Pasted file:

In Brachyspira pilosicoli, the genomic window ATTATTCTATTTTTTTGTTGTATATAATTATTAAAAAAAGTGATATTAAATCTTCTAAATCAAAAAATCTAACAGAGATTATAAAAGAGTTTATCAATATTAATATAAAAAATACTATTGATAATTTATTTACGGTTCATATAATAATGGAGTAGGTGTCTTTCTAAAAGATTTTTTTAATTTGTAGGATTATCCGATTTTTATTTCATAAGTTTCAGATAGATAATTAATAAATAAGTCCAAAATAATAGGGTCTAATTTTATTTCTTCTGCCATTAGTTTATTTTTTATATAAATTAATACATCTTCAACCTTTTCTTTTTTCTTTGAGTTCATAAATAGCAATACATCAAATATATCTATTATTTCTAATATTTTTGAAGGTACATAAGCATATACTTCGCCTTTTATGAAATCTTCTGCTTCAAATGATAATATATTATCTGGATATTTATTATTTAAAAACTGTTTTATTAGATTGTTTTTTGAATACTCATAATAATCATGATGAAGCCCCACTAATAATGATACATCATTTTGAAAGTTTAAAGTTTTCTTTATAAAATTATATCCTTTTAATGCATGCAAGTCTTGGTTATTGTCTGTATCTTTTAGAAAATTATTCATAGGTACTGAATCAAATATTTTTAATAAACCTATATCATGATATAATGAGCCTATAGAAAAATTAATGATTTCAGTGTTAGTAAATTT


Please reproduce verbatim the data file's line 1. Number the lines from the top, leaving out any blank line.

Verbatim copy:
In Brachyspira pilosicoli, the genomic window ATTATTCTATTTTTTTGTTGTATATAATTATTAAAAAAAGTGATATTAAATCTTCTAAATCAAAAAATCTAACAGAGATTATAAAAGAGTTTATCAATATTAATATAAAAAATACTATTGATAATTTATTTACGGTTCATATAATAATGGAGTAGGTGTCTTTCTAAAAGATTTTTTTAATTTGTAGGATTATCCGATTTTTATTTCATAAGTTTCAGATAGATAATTAATAAATAAGTCCAAAATAATAGGGTCTAATTTTATTTCTTCTGCCATTAGTTTATTTTTTATATAAATTAATACATCTTCAACCTTTTCTTTTTTCTTTGAGTTCATAAATAGCAATACATCAAATATATCTATTATTTCTAATATTTTTGAAGGTACATAAGCATATACTTCGCCTTTTATGAAATCTTCTGCTTCAAATGATAATATATTATCTGGATATTTATTATTTAAAAACTGTTTTATTAGATTGTTTTTTGAATACTCATAATAATCATGATGAAGCCCCACTAATAATGATACATCATTTTGAAAGTTTAAAGTTTTCTTTATAAAATTATATCCTTTTAATGCATGCAAGTCTTGGTTATTGTCTGTATCTTTTAGAAAATTATTCATAGGTACTGAATCAAATATTTTTAATAAACCTATATCATGATATAATGAGCCTATAGAAAAATTAATGATTTCAGTGTTAGTAAATTT